Digital Single Market
Digital Economy & Society

Interoperability and Standards: making it happen!


— Posted by Rainer Zimmermann, DG INFSO, Head of unit: Software & Service Architectures and Infrastructures

Interoperable ICT systems allow for creativity and competition of ideas. Innovation and more choice and better products for IT consumers are the target. We believe that interoperability-standards are key and the public authorities can play a role in their development and deployment. Therefore Action 23 of the Digital Agenda  proposes to use standards during public procurement of ICT systems.

This is easier said than done. ICT is changing so quickly, how do public authorities know which standards are most suitable for their ICT system that they want to procure? If the new system needs to interact with already existing (proprietary) systems, how can they get out of the locked-in situation? How can they specify the requirements for the selected standards in their procurement specification in such a way that a fair and open competition is ensured? At the Digital Agenda Assembly, during the workshop dedicated to interoperability and standards, we will listen to the experience of policy makers and public procurers on procuring standards-based ICT systems. We will discuss about whether these singular experiences can be extrapolated to a European-wide scale.

Pushing this even further we look at how to make interoperability happen, even when no standards are available. This is about  Action 25 of the Digital Agenda. This panel is inspired by the work of Prof. Annabelle Gawer from Imperial College Business School.

We have heard for the first time of her work when we  attended a seminar by IBBT, the Interdisciplinary Institute for Broadband Technology, on platforms for the Future Internet. Prof. Gawer talked about how companies develop industry platforms, and the strategic thinking behind this. An industry platform is a building block (product, technology, or service) upon which an ecosystem of firms can develop complementary products or services. A typical example of an industry platform plus accompanying ecosystem today is the iPhone and App Store. In order to create such ecosystem around an industry platform, third parties need to be able to develop complementary and interoperable products on top of an industry platform. This requires the platform owner to make interoperability information available for others to build complementary products.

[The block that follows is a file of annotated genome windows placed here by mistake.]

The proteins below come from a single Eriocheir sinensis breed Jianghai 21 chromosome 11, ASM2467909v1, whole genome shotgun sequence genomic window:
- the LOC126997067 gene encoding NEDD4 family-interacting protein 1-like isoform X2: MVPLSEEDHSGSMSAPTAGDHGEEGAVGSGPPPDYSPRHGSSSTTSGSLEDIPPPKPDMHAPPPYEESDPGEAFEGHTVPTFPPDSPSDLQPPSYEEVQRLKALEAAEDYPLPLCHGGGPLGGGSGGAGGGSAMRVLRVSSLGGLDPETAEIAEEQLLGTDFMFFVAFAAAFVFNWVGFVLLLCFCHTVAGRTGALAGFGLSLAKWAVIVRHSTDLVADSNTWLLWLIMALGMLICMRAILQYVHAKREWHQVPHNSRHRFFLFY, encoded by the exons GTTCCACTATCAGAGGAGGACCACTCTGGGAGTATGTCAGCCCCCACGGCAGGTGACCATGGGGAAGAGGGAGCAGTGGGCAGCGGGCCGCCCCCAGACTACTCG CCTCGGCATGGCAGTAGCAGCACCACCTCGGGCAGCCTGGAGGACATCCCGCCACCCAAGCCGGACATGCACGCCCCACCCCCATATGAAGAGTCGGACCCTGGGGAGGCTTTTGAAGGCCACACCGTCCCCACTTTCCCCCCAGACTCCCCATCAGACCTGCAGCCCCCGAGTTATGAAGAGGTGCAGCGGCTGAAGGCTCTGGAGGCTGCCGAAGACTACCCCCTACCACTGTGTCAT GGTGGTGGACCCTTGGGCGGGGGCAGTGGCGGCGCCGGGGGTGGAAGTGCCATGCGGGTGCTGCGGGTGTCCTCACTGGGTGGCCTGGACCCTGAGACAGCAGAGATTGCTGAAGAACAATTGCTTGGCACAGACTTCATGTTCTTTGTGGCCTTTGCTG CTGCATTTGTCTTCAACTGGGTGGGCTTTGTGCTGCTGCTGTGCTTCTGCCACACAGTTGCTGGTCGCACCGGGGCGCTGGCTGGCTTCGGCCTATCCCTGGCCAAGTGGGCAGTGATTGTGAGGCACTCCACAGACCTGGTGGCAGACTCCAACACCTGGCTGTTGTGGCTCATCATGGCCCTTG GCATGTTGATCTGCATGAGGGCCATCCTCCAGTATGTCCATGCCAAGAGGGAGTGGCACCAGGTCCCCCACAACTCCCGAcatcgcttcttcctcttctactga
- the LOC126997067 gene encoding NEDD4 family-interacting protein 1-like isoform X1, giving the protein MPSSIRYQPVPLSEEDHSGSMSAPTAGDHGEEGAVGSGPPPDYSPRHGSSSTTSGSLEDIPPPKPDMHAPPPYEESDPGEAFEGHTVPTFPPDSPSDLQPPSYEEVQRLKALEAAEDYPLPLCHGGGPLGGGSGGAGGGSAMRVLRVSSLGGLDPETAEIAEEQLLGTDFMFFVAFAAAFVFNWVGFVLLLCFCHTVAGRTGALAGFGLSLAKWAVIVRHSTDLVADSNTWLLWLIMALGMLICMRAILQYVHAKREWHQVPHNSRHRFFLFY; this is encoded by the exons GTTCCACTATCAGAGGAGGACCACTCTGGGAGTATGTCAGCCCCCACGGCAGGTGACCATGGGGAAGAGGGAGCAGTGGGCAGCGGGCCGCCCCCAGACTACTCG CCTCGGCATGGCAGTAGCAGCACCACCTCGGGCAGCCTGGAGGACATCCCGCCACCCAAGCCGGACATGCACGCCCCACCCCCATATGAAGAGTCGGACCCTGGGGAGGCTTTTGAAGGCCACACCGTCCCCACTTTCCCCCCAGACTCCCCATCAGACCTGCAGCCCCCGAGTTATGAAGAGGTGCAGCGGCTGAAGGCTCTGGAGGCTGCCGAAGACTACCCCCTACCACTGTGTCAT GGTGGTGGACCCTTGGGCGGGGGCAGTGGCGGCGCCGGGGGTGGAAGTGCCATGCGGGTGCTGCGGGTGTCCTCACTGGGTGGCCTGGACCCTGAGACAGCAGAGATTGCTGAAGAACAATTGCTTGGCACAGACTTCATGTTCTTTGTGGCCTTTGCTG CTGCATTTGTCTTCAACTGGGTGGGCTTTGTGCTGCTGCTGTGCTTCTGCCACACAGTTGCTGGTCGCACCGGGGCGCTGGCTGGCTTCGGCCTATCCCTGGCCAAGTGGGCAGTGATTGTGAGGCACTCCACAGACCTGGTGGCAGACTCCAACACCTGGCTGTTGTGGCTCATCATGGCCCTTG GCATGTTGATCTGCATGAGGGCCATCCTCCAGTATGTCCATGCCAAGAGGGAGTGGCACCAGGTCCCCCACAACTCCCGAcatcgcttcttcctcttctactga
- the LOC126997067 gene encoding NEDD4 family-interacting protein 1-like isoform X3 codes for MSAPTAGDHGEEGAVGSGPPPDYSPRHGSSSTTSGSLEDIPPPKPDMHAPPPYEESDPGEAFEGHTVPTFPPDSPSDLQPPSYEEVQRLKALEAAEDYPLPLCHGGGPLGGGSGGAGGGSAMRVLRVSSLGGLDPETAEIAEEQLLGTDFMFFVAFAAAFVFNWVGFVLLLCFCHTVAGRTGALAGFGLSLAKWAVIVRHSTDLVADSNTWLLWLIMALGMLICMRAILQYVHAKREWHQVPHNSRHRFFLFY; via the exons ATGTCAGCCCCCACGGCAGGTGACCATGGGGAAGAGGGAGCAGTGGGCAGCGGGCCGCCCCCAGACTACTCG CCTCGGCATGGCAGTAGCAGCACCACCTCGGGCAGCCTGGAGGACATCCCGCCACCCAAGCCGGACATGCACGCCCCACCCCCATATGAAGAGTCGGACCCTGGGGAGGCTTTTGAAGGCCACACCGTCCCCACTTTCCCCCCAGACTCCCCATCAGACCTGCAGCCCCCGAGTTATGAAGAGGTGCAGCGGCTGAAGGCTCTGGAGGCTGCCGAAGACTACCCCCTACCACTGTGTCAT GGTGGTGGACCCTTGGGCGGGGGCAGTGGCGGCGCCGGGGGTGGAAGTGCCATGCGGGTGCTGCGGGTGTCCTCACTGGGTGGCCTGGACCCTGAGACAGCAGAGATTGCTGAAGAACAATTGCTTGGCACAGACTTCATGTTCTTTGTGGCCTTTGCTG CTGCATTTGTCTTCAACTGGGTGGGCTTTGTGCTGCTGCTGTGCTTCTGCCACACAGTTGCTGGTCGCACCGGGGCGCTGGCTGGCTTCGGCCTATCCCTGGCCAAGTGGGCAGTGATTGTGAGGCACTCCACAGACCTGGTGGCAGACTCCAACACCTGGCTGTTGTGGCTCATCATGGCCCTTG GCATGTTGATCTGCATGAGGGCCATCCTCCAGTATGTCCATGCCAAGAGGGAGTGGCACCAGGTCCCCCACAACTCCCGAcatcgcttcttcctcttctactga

Her views will be complemented by the  legal and industry view on measures for making interoperability information available.

Action 23 and 25 are put at the scrutiny of the public eye!


Interesting link: ICT Public procurement practice in Sweden


You can take part in the debate before the Digital Agenda Assembly (#daa11eu) sharing your ideas about interoperability and standards on Twitter with the #daa11standards hashtag!

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Published in DSM blog


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Please be aware that interoperability standards are about interfaces between systems, not about standards used within those systems. So, even with iPhones, search for the technical and semantic formats to exchange information and no-one worries about Steve Jobs' own creations. The Gartner Interoperability Framework (I will send it to Rainer Zimmermann) shows the levels of interoperability and possible current standards.
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First of all you have to understand that vendors and procurement agencies sit on different sides of the same table. When you use a consultancy agency as Gartner they would usually would sell you a "procurement strategy" from a sales perspective with smart proposals how to undermine your negotiations. Or think of the horrible Com paper SEC (2007) 280 that gets almost everything wrong. The Gartner EIF 2 proposal and SEC (2007) 280 are great documents to study and find out what mistakes you should not make and how to compromise your buying center. Secondly, it all boils down to FRAND or RF. FRAND means the regulators lost. There can't be perfect competition under FRAND. Thirdly, I wonder why the Commission does not focus on key communication standards such as open document exchange formats where public procurement pressure is known to pay off and the relevance for European market access is crucial.